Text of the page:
Naloxone

Because of its fast onset (minutes), naloxone (Narcan) administered IV is used most frequently for the reversal of opioid overdose. However, it fails to block some side effects of the opioids that are mediated by the ct-receptor, such as hallucinations. The rapid offset of naloxone makes it necessary to administer the drug repeatedly until the opioid agonist has cleared the system to prevent relapse into overdose. The half-life of nalox-one in plasma is 1 hour. It is rapidly metabolized via glucuronidation in the liver and cleared by the kidney. Naloxone given orally has a large first-pass effect, which reduces its potency significantly. Often an overshoot will follow the administration of naloxone for overdose. The heart rate and blood pressure of the patient may rise significantly. The overshoot is thought to be due to precipitation of acute withdrawal signs by naloxone. Given alone to nonaddicts, naloxone produces no pharmacological effects.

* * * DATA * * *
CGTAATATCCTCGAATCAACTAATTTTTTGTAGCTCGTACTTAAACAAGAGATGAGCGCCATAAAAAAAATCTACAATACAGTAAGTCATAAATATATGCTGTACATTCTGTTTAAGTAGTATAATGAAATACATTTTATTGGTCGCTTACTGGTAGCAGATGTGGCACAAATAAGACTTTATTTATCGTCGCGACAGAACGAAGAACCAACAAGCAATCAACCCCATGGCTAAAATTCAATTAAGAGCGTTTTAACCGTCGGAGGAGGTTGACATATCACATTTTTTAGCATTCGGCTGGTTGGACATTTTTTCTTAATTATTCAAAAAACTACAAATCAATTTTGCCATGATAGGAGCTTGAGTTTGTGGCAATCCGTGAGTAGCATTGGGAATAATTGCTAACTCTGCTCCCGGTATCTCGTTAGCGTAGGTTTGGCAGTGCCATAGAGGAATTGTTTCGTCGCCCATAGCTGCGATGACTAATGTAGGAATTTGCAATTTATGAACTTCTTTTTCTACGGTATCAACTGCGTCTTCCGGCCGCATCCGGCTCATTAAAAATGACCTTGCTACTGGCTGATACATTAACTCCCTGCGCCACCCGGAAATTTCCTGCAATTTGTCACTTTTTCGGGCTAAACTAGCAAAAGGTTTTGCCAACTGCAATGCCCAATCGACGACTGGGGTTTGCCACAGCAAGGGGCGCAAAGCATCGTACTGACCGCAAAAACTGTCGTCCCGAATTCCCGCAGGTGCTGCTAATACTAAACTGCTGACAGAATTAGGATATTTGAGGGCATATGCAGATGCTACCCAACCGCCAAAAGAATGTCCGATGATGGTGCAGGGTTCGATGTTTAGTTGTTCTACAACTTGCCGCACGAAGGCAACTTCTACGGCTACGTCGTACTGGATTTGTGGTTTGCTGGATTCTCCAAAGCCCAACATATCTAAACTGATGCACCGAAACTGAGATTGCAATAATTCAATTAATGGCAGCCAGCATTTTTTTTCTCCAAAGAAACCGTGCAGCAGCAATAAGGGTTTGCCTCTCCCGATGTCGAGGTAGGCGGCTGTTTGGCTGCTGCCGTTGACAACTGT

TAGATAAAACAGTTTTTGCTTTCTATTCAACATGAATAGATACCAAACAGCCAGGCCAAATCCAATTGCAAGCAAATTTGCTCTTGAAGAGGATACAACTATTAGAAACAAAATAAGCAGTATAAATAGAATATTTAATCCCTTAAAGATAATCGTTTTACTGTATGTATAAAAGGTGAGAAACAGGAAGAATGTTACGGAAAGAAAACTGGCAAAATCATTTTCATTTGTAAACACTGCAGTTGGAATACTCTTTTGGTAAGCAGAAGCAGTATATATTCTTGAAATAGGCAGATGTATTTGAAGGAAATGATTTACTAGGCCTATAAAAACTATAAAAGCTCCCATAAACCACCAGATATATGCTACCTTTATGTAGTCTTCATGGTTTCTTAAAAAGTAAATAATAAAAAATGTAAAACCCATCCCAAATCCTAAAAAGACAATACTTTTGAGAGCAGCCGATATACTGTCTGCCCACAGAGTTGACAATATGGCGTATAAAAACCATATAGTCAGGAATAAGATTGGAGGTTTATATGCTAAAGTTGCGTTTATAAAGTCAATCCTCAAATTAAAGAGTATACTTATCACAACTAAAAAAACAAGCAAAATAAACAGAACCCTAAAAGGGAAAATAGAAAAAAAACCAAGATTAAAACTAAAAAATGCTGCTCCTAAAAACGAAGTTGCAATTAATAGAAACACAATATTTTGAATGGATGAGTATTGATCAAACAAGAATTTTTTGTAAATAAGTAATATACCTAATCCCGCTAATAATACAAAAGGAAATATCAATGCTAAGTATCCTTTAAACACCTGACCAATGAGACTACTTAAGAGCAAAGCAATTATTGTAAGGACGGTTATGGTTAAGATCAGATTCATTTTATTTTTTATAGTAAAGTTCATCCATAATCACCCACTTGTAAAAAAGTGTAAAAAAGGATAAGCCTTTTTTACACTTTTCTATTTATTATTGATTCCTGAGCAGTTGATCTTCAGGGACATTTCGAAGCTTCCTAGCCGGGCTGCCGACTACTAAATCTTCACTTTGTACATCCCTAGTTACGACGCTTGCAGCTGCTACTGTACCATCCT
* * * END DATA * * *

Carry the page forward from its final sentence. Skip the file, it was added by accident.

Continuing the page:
Naloxone is approved for use in neonates to reverse respiratory depression induced by maternal opioid use. In addition, naloxone has been used to improve circulation in patients in shock, an effect related to blockade of endogenous opioids. Other experimental and less well documented uses for naloxone include reversal of coma in alcohol overdose, appetite suppression, and alleviation of dementia from schizophrenia. Side effects of naloxone are minor.

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